A similar fate has befallen decade, “ten of something,” now used almost exclusively to mean ten years. We don’t think that the only thing you can have a dozen of is eggs, do we? But our universal anxiety with time sweeps all before it, including your bloguiste as he sets about writing his one hundredth blog post. For the wheels of Time’s Winged Chariot have been clattering rather than whirring softly since my last effort. For starters, I turned seventy-five on the very day I flew to Europe. Yet more sobering was the news that reached me when after several days I reconnected with my email in Compostela. My Sewanee classmate and long-time friend Dave Evett had died on May 25 at his home in the Boston suburbs. Herein, perhaps, is a topic of sufficient solemnity for the occasion.
David was a great man—brilliant, talented, energetic--an athlete, a singer, an actor, a powerful writer. Our careers, personal and professional, had several external parallels. When we first met in the fall of 1954 we were amused by the coincidence that we both came from small towns called Mount Pleasant—one in Michigan, the other in Texas, but both double misnomers. After college Dave went to Dijon on a Fulbright Scholarship, then on to Harvard for his Ph. D. in English and, as it turned out, an equally doctoral spouse, with whom he would raise three highly accomplished children. We almost but not quite overlapped in the English Department at Wisconsin, from which he later moved on to a long and distinguished career at Cleveland State University. He was the author of important studies in the field of Renaissance Literature. In retirement he and Marianne removed to the Boston area, where all three of their children had put down roots. He died peacefully, as I understand it, after a meal at which his whole family was gathered.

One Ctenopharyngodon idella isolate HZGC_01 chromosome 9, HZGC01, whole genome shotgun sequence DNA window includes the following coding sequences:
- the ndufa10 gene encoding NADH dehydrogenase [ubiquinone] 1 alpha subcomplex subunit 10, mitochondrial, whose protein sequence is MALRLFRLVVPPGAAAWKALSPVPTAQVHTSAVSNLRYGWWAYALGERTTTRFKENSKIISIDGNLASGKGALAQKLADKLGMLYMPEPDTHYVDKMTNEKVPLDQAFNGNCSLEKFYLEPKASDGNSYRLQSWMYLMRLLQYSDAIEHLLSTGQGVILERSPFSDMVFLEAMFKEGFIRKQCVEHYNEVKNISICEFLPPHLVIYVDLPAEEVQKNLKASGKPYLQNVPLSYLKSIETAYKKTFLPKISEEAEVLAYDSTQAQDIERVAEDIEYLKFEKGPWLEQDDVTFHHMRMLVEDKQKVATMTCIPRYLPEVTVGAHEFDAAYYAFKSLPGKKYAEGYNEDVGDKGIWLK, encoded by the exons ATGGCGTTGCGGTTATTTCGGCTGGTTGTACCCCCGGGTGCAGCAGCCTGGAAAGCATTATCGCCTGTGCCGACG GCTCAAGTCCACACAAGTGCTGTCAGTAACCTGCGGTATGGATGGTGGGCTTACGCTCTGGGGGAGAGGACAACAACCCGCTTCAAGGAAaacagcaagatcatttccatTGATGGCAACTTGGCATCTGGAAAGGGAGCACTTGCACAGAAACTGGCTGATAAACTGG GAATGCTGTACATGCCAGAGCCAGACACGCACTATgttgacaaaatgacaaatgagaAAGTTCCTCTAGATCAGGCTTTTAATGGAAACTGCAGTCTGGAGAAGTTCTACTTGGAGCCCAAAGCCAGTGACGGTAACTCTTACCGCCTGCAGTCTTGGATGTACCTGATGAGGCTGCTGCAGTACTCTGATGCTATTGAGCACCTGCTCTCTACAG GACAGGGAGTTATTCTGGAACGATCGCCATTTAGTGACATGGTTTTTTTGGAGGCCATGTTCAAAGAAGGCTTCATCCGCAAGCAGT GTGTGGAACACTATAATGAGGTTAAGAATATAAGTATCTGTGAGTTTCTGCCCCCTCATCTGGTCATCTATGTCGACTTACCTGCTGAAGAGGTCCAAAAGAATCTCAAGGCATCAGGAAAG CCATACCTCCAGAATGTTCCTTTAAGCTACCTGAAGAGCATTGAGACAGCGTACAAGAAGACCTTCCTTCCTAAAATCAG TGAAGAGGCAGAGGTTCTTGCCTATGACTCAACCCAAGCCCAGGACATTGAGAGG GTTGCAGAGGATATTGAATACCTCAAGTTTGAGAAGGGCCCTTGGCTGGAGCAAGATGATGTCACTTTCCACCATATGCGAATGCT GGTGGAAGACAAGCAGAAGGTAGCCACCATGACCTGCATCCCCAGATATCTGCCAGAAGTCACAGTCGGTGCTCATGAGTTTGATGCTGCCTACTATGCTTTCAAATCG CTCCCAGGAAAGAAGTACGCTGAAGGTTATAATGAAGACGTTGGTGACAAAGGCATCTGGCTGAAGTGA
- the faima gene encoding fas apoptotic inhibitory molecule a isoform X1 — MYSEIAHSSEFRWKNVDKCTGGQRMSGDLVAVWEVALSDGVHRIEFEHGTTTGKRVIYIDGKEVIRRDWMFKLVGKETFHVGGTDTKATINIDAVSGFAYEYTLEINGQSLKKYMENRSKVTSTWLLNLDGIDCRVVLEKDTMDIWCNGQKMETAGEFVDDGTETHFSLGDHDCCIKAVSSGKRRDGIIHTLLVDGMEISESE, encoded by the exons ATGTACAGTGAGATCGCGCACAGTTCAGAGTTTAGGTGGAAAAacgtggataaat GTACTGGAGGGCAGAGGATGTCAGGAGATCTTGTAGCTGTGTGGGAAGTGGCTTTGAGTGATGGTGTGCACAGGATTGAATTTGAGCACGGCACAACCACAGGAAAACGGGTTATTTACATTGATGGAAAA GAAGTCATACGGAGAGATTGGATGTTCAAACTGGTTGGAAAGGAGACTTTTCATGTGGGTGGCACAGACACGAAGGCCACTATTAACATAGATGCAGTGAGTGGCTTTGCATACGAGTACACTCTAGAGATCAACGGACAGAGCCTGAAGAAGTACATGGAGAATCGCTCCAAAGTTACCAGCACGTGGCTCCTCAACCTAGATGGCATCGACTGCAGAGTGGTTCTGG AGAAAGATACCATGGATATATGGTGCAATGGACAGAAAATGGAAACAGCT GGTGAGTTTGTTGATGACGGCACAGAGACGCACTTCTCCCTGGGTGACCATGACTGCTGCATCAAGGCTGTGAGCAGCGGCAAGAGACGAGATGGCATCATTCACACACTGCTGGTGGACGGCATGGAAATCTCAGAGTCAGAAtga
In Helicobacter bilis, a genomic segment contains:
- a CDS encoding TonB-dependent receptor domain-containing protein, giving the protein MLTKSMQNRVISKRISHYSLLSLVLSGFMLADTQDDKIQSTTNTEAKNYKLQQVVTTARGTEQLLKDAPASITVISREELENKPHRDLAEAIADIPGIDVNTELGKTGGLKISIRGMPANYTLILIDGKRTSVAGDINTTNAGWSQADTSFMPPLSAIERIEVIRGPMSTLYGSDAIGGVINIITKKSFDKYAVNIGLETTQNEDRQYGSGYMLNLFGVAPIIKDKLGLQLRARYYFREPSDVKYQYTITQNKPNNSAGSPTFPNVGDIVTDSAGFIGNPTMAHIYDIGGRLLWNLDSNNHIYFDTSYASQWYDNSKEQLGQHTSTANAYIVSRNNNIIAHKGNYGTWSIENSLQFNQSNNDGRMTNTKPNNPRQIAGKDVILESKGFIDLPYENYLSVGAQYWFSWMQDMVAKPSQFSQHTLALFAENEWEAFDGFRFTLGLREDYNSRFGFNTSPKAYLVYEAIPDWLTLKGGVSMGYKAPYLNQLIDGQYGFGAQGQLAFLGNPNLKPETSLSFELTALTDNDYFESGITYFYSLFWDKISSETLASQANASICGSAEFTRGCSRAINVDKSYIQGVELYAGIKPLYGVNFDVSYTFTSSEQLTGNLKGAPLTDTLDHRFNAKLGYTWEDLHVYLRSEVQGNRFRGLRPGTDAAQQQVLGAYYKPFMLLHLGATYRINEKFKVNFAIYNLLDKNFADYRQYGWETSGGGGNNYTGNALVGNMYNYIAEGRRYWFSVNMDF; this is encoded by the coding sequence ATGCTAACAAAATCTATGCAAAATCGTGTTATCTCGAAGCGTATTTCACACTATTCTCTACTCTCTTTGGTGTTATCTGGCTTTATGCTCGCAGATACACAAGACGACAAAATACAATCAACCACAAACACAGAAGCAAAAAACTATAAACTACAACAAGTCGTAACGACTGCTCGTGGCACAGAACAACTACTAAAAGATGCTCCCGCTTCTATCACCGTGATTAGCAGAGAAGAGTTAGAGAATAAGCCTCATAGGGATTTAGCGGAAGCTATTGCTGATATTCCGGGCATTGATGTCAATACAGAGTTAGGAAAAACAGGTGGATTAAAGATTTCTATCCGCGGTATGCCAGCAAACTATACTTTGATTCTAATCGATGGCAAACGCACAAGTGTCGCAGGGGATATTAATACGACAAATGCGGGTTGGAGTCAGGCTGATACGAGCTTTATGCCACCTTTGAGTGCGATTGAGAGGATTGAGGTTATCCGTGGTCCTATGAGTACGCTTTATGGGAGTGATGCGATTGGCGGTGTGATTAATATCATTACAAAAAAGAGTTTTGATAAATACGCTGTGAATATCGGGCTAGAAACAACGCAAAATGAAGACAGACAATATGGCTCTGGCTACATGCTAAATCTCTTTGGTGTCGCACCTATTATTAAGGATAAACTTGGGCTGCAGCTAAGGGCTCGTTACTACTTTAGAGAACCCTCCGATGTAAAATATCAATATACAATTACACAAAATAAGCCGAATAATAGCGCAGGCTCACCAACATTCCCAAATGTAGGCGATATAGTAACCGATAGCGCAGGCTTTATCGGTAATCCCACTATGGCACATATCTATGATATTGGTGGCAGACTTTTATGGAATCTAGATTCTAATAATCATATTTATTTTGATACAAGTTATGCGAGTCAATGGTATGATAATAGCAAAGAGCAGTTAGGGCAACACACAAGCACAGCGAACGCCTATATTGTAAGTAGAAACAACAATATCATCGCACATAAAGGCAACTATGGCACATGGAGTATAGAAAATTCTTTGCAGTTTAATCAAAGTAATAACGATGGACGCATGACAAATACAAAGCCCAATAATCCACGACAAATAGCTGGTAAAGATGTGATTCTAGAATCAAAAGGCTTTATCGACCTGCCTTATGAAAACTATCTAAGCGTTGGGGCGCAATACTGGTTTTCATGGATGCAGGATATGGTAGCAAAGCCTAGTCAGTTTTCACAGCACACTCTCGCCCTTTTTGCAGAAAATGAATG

Dave was also an excellent poet. In lieu of a Christmas card he would send out each year an original Christmas poem, and we never could regard our seasonal preparations as complete until it arrived. Naturally in my state of disorganization I cannot now lay my hands on the anthology of these poems he prepared for distribution at our fiftieth class reunion a few years past. But I do have one poem of his in my computer—one not entirely inappropriate for this blog century. It is called “Alumni News,” and it responds to the announcement of the death in 2004 of another classmate (called by the poet’s sensitive pseudonym Matthew George Todd), once close friends to us both.
Gertrude Stein famously called her fast-living expatriate Parisian friends of the 1920s “a lost generation”. But I doubt that her generation was much loster than mine—or perhaps yours, or any other. The sheer number of my bright shining classmates who crashed upon the shoals of life, not a few of them last seen adrift on a sea of alcohol, is appalling. Of them there might seem no more poignant example of sheer waste than that afforded by “M .G. Todd”. Evett’s evocation of the “inheritors of unfulfilled renown”—a famous and tragic phrase from Shelley’s “Adonais”—was hardly hyperbolic, given this man’s talent and potential. Like most good poems, this one tells a story, the outlines of which are sufficiently clear, even without any footnote explication of its enriching details: